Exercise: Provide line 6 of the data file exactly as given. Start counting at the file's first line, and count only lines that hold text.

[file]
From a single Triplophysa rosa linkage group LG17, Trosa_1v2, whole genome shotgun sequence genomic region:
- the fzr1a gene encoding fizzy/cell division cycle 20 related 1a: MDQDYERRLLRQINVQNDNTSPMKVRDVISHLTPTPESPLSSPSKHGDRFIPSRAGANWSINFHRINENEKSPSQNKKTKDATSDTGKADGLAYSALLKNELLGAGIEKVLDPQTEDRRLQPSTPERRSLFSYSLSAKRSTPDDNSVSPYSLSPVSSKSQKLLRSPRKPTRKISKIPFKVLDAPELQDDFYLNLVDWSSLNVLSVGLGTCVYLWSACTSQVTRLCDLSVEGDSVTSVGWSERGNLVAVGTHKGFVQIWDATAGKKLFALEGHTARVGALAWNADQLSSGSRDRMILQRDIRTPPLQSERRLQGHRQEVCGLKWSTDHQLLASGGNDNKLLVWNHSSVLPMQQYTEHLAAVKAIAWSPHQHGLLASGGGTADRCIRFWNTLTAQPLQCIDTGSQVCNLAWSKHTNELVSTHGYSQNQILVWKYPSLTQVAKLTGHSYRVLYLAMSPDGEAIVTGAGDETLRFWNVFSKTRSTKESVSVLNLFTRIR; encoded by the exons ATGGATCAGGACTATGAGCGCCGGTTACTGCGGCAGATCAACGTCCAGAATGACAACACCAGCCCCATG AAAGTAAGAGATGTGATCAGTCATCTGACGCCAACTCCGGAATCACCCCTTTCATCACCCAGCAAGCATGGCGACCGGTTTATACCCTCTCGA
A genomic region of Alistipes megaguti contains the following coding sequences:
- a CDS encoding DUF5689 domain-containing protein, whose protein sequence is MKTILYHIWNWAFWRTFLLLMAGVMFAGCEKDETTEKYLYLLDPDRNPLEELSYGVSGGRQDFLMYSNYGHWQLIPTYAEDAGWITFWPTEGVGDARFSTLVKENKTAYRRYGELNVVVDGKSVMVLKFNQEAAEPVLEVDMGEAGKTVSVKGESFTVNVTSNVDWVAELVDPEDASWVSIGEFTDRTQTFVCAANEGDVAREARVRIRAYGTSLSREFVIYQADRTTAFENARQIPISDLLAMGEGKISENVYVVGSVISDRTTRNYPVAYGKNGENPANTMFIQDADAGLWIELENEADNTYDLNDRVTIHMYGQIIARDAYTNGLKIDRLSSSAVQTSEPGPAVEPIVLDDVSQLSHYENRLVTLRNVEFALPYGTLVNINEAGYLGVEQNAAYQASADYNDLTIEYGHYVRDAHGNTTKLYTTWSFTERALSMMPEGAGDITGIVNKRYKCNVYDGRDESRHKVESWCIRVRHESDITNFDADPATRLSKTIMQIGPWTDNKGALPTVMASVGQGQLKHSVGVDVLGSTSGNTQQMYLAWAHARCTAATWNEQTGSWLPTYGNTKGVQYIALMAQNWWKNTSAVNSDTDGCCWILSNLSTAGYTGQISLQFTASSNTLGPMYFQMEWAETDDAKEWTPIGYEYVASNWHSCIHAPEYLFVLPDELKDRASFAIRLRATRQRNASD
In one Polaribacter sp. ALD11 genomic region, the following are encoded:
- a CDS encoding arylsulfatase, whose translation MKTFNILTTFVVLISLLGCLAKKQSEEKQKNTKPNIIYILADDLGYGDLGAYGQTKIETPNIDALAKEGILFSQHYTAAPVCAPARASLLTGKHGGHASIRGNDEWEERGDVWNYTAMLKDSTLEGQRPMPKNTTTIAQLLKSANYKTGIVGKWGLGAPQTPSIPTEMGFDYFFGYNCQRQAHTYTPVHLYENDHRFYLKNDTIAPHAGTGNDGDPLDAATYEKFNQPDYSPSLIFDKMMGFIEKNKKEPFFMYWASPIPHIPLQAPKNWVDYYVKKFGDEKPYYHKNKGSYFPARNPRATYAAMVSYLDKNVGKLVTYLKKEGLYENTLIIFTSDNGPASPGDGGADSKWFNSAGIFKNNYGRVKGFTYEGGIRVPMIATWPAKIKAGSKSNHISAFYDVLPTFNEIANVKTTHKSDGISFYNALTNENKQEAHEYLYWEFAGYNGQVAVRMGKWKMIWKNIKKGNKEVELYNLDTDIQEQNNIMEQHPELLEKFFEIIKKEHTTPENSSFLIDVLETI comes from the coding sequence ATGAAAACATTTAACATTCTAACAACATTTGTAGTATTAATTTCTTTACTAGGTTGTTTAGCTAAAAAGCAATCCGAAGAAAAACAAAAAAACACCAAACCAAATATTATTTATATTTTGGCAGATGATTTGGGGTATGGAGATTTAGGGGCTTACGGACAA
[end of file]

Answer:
- a CDS encoding arylsulfatase, whose translation MKTFNILTTFVVLISLLGCLAKKQSEEKQKNTKPNIIYILADDLGYGDLGAYGQTKIETPNIDALAKEGILFSQHYTAAPVCAPARASLLTGKHGGHASIRGNDEWEERGDVWNYTAMLKDSTLEGQRPMPKNTTTIAQLLKSANYKTGIVGKWGLGAPQTPSIPTEMGFDYFFGYNCQRQAHTYTPVHLYENDHRFYLKNDTIAPHAGTGNDGDPLDAATYEKFNQPDYSPSLIFDKMMGFIEKNKKEPFFMYWASPIPHIPLQAPKNWVDYYVKKFGDEKPYYHKNKGSYFPARNPRATYAAMVSYLDKNVGKLVTYLKKEGLYENTLIIFTSDNGPASPGDGGADSKWFNSAGIFKNNYGRVKGFTYEGGIRVPMIATWPAKIKAGSKSNHISAFYDVLPTFNEIANVKTTHKSDGISFYNALTNENKQEAHEYLYWEFAGYNGQVAVRMGKWKMIWKNIKKGNKEVELYNLDTDIQEQNNIMEQHPELLEKFFEIIKKEHTTPENSSFLIDVLETI comes from the coding sequence ATGAAAACATTTAACATTCTAACAACATTTGTAGTATTAATTTCTTTACTAGGTTGTTTAGCTAAAAAGCAATCCGAAGAAAAACAAAAAAACACCAAACCAAATATTATTTATATTTTGGCAGATGATTTGGGGTATGGAGATTTAGGGGCTTACGGACAA